I was reading through my old stuff from high school, and decided to start posting my writing. Here’s one during all the college BS:
Winter Break (not including the Choate Tournament) was well-deserved. I needed a break just to step out of the bubble I no longer wanted to be trapped inside of, and spend time as the person I tucked away in my back pocket since the summer. Katherine (no to be skitzo—because I’m not. This is a concept I read about in Modern European Novels— Sartre’s Nausea) was there. For once, Kat was the one tucked away. And Katherine was the one who traveled to New York with her Mom and spent New Year’s with friends not Kat. Kat’s too cold, too quiet, too adaptable. I felt myself winding down, like my gas tank was at the half/three-quarter point. I had been pushing myself to the limit for three and a half years, and I had to just keep going. (Wow, I just sounded like my Grandpa, an old man seeking other’s approval, reaction, shock. This really shouldn’t shock any of you seeing as that we all have probably been chasing this relentless, meticulous dream of ultimate Lawrentian perfection.) God knows why we attach ourselves to such a purpose, but for whatever reason I bought into this mindset too. Nonetheless, I saw the end on the horizon, and slowly allowed myself to slowly fall back into existing through my own experiences with the world rather than my previous compromise of surrogate vicariousness. I went up to Staten Island with my Mom and saw all of my relatives that day. I miss them and the balance they provide me. They remind me not to be too hard on myself (especially my little cousins who tugged on me to play tennis and on the swings with them.) But after about fifteen minutes of my car ride up, I decided to being self-humanization; I refused to sit like furniture in my Aunt’s apartment or even a heating blanket that murmurs a bit noise just to realize that it’s there plopped on the couch next to you but not enough to comprehend its purpose. I would begin to allow myself to live life. Starting now.
My Mom drove us up and I drove us back. We listened to this concert over Sirius Radio with all of the artists that I loved that fall into that undefinable soft rock-hipster-chill-out-music-that’s-still-fairly-mainstream. (i.e.: Mumford&Sons, Safetysuit, Augustana, Eric Hutchinson, and so on.) A little bit before then my relationship with my Mom had weakened and shallowed because of the college process. For months, we talked about nothing but college. Nothing else. Nothing about friends, the tv shows that we both watch, or even family. Before junior year, we had never been the type of mother/daughter duo to feel awkward around each other, like there was nothing to say when we wanted to say something, or like we didn’t know each other. She knows me better than anyone and she’s my best friend.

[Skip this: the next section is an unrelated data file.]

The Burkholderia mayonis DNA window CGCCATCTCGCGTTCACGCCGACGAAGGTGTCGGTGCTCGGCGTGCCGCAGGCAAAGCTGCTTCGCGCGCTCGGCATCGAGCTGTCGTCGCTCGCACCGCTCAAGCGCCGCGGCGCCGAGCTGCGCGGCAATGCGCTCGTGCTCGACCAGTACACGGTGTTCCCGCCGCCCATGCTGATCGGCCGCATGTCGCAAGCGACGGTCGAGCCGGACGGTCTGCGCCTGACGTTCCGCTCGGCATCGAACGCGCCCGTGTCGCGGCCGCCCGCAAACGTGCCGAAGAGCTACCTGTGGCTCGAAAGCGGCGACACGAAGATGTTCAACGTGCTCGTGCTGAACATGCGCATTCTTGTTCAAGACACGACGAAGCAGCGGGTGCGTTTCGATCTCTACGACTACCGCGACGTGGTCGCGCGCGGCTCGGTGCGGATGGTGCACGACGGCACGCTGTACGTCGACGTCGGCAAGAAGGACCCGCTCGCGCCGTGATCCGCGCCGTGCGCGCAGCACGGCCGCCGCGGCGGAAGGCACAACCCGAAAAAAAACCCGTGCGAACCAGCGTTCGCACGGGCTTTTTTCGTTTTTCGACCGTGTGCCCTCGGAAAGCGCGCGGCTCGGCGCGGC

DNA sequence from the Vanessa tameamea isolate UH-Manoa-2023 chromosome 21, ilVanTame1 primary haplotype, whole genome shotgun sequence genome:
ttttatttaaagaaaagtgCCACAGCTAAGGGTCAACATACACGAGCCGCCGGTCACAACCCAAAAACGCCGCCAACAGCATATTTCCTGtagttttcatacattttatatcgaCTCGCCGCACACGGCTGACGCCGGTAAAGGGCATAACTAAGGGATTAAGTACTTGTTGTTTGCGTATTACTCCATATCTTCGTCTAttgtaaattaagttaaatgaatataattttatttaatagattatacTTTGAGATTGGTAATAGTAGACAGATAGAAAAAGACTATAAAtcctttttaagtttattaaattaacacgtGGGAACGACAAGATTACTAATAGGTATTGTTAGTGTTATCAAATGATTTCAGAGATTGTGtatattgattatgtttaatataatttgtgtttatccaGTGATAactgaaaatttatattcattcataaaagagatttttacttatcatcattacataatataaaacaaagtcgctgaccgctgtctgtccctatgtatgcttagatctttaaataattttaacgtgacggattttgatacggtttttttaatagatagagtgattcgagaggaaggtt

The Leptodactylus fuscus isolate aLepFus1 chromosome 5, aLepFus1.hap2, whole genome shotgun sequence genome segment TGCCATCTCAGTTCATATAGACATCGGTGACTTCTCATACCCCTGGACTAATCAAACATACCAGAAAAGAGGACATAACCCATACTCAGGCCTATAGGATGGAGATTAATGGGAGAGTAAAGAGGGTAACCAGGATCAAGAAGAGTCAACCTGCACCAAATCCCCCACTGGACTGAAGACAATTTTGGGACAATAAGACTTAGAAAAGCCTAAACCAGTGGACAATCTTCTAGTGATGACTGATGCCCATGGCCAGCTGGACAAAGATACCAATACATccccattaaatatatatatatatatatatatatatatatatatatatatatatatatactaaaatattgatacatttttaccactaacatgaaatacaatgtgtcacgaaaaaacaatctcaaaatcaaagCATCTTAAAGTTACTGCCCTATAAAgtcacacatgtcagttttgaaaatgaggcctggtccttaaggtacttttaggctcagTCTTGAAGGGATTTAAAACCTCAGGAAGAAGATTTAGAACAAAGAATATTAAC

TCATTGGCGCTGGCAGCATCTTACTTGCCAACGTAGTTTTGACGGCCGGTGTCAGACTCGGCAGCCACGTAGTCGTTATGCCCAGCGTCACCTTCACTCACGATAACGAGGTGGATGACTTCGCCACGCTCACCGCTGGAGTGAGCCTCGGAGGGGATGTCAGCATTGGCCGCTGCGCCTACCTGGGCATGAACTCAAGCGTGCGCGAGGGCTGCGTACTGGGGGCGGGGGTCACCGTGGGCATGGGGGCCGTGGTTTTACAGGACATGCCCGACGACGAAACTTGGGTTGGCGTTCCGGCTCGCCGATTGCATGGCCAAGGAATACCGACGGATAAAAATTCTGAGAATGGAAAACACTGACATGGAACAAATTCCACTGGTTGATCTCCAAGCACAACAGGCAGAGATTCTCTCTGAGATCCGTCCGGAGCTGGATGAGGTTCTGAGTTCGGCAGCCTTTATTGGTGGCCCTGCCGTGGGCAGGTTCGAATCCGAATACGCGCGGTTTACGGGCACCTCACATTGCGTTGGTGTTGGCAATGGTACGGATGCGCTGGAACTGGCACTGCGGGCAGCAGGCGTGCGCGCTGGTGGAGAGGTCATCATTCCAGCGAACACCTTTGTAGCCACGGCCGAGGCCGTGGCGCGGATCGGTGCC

That car ride— in my memory— sticks out as a moment/point in which we were morphing out of our dull just sucky phase of “Did you do this? You know you should do this for this college.” During the car ride we still talked a bit about college since a lot of my college applications were due that day, but after a few condescending but maternal questions, we started joking around again. I burped after slurping down too much Diet Coke. Barb’s favorite soda. She laughed. I stacked my feet on her dash board, and looked out the window at the gray Highway 278. Our silence soothed instead of mocked or shook us uneasy. I guess it just shows how emotion can trump perspective because for whatever reason, I remember looking out at the highway and seeing familiar, unwavering, beauty. Bayonne never looked better. Of course, even though my mother is a born and raised New Yorker, we almost missed our exit and would have gotten stuck on the Verrazano Bridge and had to turn around somewhere in Brooklyn. My Mom and I both yelled “Oh, shit, thank God,” in near unison. “Thank you baby Jesus! (a phrase my grandfather, her father, always says.) We didn’t get stuck in that mess.”